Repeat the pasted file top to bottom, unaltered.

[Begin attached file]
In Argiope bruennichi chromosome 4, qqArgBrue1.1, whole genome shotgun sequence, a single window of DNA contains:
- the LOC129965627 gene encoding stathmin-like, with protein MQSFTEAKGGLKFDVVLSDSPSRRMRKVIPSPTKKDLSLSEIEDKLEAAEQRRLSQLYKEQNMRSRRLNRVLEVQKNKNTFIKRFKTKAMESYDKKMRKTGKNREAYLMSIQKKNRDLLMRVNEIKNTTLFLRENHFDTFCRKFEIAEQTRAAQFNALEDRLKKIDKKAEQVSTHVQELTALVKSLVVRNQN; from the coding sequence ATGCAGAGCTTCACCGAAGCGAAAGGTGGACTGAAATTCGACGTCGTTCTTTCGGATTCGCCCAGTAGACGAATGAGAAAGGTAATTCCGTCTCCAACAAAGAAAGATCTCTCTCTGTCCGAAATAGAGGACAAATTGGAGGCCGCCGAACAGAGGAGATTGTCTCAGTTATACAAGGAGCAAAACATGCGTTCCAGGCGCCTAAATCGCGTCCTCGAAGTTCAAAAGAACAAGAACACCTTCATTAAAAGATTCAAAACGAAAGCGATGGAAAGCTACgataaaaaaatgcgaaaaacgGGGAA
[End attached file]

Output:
In Argiope bruennichi chromosome 4, qqArgBrue1.1, whole genome shotgun sequence, a single window of DNA contains:
- the LOC129965627 gene encoding stathmin-like, with protein MQSFTEAKGGLKFDVVLSDSPSRRMRKVIPSPTKKDLSLSEIEDKLEAAEQRRLSQLYKEQNMRSRRLNRVLEVQKNKNTFIKRFKTKAMESYDKKMRKTGKNREAYLMSIQKKNRDLLMRVNEIKNTTLFLRENHFDTFCRKFEIAEQTRAAQFNALEDRLKKIDKKAEQVSTHVQELTALVKSLVVRNQN; from the coding sequence ATGCAGAGCTTCACCGAAGCGAAAGGTGGACTGAAATTCGACGTCGTTCTTTCGGATTCGCCCAGTAGACGAATGAGAAAGGTAATTCCGTCTCCAACAAAGAAAGATCTCTCTCTGTCCGAAATAGAGGACAAATTGGAGGCCGCCGAACAGAGGAGATTGTCTCAGTTATACAAGGAGCAAAACATGCGTTCCAGGCGCCTAAATCGCGTCCTCGAAGTTCAAAAGAACAAGAACACCTTCATTAAAAGATTCAAAACGAAAGCGATGGAAAGCTACgataaaaaaatgcgaaaaacgGGGAA